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Admin note:
No edition tomorrow or Monday

As noted in Monday's edition, I'm headed for the annual Boston Wine Expo this weekend. Accordingly, there will be no Wine Advisor tomorrow or Monday. We'll be back on Tuesday, Feb. 5, with lots of tasting notes; and the full weekly edition will go to all subscribers that day.

For information about the Boston Wine Expo, see http://www.wine-expos.com/boston/index.html. If any of you plan to attend, feel free to contact me by E-mail at wine@wineloverspage.com - perhaps we can arrange a meeting in the Expo hall.

30 Second Wine Tasting Tip:
Two Gruner Veltliners

In our recent exploration of "trends and blends" in wine, I spoke highly of the Austrian Gruner Veltliner grape, an anything-but-Chardonnay option that was out of favor in much of the world for years but is enjoying a recent resurgence.

No tipple for fans of "fruit bombs," Gruner Veltliner is often bone-dry, tart and minerally, even austere, giving rise to the joke among Austrian wine makers, "Why drink fruit when we can drink rocks?"

But that's a rather unappetizing way to characterize a wine that's not merely appetizing but particularly well matched with food. As noted in the Jan. 14 Wine Advisor, "GV" is gaining popularity as an exceptional companion with Pacific Rim cuisines. It occurred to me the other day, though, that the Gruner Veltliner style also bears a kinship to the top white wines of Northeastern Italy, a region that - perhaps more than coincidentally - was long under Austrian dominion.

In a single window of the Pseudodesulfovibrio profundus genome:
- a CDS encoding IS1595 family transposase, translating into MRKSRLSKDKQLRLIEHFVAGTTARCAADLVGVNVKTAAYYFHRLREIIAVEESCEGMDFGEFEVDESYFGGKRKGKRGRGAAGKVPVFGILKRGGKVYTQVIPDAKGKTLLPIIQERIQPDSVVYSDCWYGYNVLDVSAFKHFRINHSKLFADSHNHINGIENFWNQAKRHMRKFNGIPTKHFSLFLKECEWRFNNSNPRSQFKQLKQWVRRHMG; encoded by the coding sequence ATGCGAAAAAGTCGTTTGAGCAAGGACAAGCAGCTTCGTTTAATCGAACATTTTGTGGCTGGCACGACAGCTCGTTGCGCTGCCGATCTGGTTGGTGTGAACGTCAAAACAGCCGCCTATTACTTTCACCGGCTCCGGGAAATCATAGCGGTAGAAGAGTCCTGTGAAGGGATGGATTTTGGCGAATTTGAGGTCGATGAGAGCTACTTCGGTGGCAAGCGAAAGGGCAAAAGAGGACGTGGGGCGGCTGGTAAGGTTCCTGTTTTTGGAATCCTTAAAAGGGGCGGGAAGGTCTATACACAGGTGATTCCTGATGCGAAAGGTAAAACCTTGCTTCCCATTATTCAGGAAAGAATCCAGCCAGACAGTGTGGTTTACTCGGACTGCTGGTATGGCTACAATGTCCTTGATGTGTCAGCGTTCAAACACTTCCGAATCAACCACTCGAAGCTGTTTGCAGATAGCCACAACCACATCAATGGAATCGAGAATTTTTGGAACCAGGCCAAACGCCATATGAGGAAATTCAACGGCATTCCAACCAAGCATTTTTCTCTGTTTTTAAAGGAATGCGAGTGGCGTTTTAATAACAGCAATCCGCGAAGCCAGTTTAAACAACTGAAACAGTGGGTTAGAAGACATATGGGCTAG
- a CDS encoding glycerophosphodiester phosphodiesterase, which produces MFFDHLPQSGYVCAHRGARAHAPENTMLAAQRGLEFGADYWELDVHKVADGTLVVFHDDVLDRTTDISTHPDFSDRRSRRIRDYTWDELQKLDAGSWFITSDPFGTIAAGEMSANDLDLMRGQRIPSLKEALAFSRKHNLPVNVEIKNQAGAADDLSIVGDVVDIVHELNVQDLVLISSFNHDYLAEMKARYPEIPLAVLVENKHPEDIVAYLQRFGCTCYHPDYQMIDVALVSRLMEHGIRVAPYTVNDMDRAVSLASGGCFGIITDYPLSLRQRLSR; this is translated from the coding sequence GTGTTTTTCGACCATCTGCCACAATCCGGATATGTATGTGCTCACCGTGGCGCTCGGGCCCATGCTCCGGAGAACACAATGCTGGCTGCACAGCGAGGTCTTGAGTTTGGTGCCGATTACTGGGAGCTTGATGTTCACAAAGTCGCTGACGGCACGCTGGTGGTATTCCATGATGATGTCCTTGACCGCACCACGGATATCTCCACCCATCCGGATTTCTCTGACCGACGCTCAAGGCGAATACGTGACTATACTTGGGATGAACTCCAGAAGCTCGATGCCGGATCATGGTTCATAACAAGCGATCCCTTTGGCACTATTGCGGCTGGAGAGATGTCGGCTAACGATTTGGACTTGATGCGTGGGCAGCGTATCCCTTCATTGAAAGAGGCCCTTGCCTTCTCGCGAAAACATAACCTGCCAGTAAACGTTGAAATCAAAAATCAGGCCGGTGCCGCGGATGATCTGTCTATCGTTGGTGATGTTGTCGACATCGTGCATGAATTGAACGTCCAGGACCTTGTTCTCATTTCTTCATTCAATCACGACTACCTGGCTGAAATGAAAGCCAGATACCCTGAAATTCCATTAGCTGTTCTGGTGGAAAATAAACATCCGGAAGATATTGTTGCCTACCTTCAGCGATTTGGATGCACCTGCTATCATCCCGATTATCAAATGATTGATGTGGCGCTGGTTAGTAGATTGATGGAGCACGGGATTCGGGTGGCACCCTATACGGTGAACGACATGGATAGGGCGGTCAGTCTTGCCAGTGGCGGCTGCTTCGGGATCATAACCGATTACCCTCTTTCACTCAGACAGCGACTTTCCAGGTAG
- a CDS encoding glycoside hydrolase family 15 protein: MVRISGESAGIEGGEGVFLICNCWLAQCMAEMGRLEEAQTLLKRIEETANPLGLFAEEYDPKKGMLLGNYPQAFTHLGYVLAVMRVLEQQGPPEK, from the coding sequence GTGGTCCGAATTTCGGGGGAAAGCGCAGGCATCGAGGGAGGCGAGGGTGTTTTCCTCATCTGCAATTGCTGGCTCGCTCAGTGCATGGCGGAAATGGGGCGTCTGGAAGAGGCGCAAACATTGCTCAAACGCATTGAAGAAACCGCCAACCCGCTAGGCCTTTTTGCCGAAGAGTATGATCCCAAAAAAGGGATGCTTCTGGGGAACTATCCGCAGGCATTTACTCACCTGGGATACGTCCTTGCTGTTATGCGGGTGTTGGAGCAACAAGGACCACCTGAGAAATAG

So, I wondered, would Gruner Veltliner marry well with a Trieste-style seafood risotto? You bet it would! The stony minerality and clean, zingy fruit of two somewhat different GVs really sang with a risotto packed with shrimp, scallops and fish. Here are my notes:

Nikolaihof Nikolaihof 2000 Hefeabzug Wachau (Austria) Gruner Veltliner ($13.99)
Clear bright straw color. Green-pea and mineral scents, the signature characteristics of Gruner Veltliner. Fresh and crisp flavor, white fruit and stony mineral notes follow the nose. Good structure and length. U.S. importer: Michael Skurnik Wines, Syosset, N.Y. a Terry Theise Estate Selection. (Jan. 23, 2002)

Mantlerhof Mantlerhof 2000 Spiegel Kremstal (Austria) Gruner Veltliner ($6.99)
Clear light brass color. Distinct almond aroma with a whiff of spice. Tart and juicy white fruit, banana and a hint of cloves. Slight fresh-fruit sweetness, a surprising contrast with the bone-dry style of most Gruner Veltliners. U.S. importer: Michael Skurnik Wines, Syosset, N.Y.; a Terry Theise Estate Selection. (Jan. 23, 2002)

FOOD MATCH: As noted above, both wines were well matched with the seafood risotto recipe featured in last week's 30 Second Wine Advisor Food Letter, archived at www.wineloverspage.com/wineadvisor/tsfl020124.phtml.

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All the wine-tasting reports posted here are consumer-oriented. In order to maintain objectivity and avoid conflicts of interest, I purchase all the wines I rate at my own expense in retail stores and accept no samples, gifts or other gratuities from the wine industry.

Thursday, Jan. 31, 2002
Copyright 2002 by Robin Garr. All rights reserved.

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